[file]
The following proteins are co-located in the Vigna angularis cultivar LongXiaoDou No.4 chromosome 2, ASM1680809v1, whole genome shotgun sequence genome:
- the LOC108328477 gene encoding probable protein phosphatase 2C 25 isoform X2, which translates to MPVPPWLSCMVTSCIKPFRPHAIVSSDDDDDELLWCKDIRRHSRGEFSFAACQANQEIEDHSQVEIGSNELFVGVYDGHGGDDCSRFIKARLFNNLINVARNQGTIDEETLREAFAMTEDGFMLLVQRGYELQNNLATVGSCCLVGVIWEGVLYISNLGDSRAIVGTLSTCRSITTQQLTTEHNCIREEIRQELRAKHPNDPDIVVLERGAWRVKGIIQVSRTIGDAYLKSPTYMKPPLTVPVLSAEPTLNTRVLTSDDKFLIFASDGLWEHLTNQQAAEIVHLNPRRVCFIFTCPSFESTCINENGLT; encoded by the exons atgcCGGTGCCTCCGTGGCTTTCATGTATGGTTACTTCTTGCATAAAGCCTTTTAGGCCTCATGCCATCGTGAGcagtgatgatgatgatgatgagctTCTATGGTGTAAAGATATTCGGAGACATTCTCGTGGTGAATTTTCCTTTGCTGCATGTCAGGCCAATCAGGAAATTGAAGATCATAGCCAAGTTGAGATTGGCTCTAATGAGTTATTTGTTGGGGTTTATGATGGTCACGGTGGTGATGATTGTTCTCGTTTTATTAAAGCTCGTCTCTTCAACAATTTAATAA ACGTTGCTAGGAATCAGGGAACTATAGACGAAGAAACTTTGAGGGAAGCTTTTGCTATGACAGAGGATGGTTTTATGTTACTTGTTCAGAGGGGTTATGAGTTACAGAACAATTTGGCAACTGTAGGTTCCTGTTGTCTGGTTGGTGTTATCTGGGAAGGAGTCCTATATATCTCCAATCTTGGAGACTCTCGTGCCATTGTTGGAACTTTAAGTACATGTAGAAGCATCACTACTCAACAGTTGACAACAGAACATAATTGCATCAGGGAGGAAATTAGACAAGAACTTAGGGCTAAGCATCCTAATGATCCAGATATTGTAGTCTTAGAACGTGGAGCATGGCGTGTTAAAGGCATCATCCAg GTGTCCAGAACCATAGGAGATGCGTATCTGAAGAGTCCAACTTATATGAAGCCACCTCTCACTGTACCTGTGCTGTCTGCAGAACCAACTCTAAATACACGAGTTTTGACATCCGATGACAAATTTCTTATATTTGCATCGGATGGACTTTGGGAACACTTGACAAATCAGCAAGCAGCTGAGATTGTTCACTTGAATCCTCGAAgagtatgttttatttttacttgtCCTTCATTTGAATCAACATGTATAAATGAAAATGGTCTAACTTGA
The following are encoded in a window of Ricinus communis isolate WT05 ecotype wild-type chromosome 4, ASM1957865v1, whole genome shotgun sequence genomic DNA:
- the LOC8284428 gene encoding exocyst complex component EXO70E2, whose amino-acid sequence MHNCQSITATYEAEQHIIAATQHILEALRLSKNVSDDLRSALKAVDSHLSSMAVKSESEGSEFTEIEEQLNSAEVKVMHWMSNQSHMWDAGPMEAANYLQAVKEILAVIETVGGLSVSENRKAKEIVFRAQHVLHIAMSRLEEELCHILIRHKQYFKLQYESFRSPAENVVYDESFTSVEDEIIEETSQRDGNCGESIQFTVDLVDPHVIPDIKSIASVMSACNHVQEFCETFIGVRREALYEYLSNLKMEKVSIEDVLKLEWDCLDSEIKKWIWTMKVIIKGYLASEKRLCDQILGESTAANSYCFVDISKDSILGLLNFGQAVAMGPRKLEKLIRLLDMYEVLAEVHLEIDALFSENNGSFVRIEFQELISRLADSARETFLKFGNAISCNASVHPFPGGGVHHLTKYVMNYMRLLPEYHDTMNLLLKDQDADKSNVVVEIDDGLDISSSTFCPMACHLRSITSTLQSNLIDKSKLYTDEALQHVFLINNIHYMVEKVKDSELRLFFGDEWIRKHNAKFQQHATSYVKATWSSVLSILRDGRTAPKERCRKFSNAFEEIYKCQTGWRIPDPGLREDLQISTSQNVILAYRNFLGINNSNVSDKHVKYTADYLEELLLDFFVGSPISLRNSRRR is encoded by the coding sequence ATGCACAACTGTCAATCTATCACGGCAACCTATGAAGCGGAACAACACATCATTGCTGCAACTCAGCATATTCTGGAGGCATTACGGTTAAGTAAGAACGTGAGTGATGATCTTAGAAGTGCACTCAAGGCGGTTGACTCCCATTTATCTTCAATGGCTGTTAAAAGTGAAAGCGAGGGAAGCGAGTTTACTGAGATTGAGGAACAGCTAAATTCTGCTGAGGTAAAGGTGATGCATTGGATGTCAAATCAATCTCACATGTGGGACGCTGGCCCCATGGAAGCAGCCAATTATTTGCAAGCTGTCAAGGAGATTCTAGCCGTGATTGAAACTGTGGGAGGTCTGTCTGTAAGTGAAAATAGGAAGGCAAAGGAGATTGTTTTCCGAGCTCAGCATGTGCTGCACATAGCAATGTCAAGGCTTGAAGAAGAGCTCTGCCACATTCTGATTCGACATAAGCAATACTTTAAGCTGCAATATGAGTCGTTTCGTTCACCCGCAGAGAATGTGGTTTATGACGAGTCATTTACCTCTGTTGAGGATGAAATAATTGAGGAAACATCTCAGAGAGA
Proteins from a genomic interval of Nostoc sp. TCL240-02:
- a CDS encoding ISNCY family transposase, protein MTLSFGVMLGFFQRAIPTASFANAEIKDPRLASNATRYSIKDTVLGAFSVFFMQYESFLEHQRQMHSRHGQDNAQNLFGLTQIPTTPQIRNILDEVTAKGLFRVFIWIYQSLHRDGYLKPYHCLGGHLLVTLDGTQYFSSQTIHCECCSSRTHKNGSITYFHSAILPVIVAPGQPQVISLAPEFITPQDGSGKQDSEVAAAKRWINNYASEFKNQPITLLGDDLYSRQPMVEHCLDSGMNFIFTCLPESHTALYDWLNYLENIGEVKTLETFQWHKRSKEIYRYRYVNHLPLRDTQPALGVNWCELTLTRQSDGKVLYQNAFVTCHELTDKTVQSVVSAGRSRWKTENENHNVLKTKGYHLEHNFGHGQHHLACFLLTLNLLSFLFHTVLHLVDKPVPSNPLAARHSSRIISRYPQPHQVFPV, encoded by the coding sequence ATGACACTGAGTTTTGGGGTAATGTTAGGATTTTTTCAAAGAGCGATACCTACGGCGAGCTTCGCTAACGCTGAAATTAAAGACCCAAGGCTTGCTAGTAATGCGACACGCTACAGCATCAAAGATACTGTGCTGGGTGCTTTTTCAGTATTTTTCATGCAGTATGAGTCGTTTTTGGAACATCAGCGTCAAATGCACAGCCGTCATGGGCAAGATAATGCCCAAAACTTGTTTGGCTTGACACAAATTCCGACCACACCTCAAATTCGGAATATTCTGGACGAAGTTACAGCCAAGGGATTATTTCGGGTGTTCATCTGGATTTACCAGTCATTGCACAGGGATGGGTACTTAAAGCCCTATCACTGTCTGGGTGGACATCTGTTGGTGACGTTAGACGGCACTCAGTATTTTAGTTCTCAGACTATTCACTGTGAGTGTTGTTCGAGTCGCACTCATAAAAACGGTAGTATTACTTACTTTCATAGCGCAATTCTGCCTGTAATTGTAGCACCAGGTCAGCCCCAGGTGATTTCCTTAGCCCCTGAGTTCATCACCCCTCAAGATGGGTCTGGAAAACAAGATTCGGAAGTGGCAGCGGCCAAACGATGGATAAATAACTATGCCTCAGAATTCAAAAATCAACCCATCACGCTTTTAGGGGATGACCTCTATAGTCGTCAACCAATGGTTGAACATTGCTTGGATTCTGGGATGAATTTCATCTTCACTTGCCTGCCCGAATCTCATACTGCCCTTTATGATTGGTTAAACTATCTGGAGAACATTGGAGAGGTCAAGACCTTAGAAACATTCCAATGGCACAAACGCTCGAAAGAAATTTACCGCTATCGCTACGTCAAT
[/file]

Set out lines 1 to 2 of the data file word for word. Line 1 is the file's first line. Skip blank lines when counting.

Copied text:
The following proteins are co-located in the Vigna angularis cultivar LongXiaoDou No.4 chromosome 2, ASM1680809v1, whole genome shotgun sequence genome:
- the LOC108328477 gene encoding probable protein phosphatase 2C 25 isoform X2, which translates to MPVPPWLSCMVTSCIKPFRPHAIVSSDDDDDELLWCKDIRRHSRGEFSFAACQANQEIEDHSQVEIGSNELFVGVYDGHGGDDCSRFIKARLFNNLINVARNQGTIDEETLREAFAMTEDGFMLLVQRGYELQNNLATVGSCCLVGVIWEGVLYISNLGDSRAIVGTLSTCRSITTQQLTTEHNCIREEIRQELRAKHPNDPDIVVLERGAWRVKGIIQVSRTIGDAYLKSPTYMKPPLTVPVLSAEPTLNTRVLTSDDKFLIFASDGLWEHLTNQQAAEIVHLNPRRVCFIFTCPSFESTCINENGLT; encoded by the exons atgcCGGTGCCTCCGTGGCTTTCATGTATGGTTACTTCTTGCATAAAGCCTTTTAGGCCTCATGCCATCGTGAGcagtgatgatgatgatgatgagctTCTATGGTGTAAAGATATTCGGAGACATTCTCGTGGTGAATTTTCCTTTGCTGCATGTCAGGCCAATCAGGAAATTGAAGATCATAGCCAAGTTGAGATTGGCTCTAATGAGTTATTTGTTGGGGTTTATGATGGTCACGGTGGTGATGATTGTTCTCGTTTTATTAAAGCTCGTCTCTTCAACAATTTAATAA ACGTTGCTAGGAATCAGGGAACTATAGACGAAGAAACTTTGAGGGAAGCTTTTGCTATGACAGAGGATGGTTTTATGTTACTTGTTCAGAGGGGTTATGAGTTACAGAACAATTTGGCAACTGTAGGTTCCTGTTGTCTGGTTGGTGTTATCTGGGAAGGAGTCCTATATATCTCCAATCTTGGAGACTCTCGTGCCATTGTTGGAACTTTAAGTACATGTAGAAGCATCACTACTCAACAGTTGACAACAGAACATAATTGCATCAGGGAGGAAATTAGACAAGAACTTAGGGCTAAGCATCCTAATGATCCAGATATTGTAGTCTTAGAACGTGGAGCATGGCGTGTTAAAGGCATCATCCAg GTGTCCAGAACCATAGGAGATGCGTATCTGAAGAGTCCAACTTATATGAAGCCACCTCTCACTGTACCTGTGCTGTCTGCAGAACCAACTCTAAATACACGAGTTTTGACATCCGATGACAAATTTCTTATATTTGCATCGGATGGACTTTGGGAACACTTGACAAATCAGCAAGCAGCTGAGATTGTTCACTTGAATCCTCGAAgagtatgttttatttttacttgtCCTTCATTTGAATCAACATGTATAAATGAAAATGGTCTAACTTGA